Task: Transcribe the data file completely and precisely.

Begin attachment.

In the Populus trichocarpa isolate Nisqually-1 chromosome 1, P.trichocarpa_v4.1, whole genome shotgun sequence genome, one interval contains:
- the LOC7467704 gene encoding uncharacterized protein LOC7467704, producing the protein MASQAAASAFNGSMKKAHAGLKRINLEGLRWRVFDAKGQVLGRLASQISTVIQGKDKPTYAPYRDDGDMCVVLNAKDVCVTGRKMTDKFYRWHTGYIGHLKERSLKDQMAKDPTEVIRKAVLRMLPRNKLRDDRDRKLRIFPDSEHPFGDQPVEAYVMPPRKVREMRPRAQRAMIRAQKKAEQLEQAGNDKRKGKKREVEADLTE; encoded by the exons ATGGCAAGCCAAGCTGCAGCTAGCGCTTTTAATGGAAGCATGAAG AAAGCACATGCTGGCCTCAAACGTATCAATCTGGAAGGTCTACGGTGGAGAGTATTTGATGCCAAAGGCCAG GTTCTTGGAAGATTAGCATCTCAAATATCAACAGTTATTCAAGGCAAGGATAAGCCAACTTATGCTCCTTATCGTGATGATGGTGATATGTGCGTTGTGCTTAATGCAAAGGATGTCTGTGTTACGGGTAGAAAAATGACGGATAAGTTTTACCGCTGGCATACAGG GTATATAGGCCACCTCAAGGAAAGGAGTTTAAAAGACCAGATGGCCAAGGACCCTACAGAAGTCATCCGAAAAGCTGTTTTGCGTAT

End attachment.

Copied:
In the Populus trichocarpa isolate Nisqually-1 chromosome 1, P.trichocarpa_v4.1, whole genome shotgun sequence genome, one interval contains:
- the LOC7467704 gene encoding uncharacterized protein LOC7467704, producing the protein MASQAAASAFNGSMKKAHAGLKRINLEGLRWRVFDAKGQVLGRLASQISTVIQGKDKPTYAPYRDDGDMCVVLNAKDVCVTGRKMTDKFYRWHTGYIGHLKERSLKDQMAKDPTEVIRKAVLRMLPRNKLRDDRDRKLRIFPDSEHPFGDQPVEAYVMPPRKVREMRPRAQRAMIRAQKKAEQLEQAGNDKRKGKKREVEADLTE; encoded by the exons ATGGCAAGCCAAGCTGCAGCTAGCGCTTTTAATGGAAGCATGAAG AAAGCACATGCTGGCCTCAAACGTATCAATCTGGAAGGTCTACGGTGGAGAGTATTTGATGCCAAAGGCCAG GTTCTTGGAAGATTAGCATCTCAAATATCAACAGTTATTCAAGGCAAGGATAAGCCAACTTATGCTCCTTATCGTGATGATGGTGATATGTGCGTTGTGCTTAATGCAAAGGATGTCTGTGTTACGGGTAGAAAAATGACGGATAAGTTTTACCGCTGGCATACAGG GTATATAGGCCACCTCAAGGAAAGGAGTTTAAAAGACCAGATGGCCAAGGACCCTACAGAAGTCATCCGAAAAGCTGTTTTGCGTAT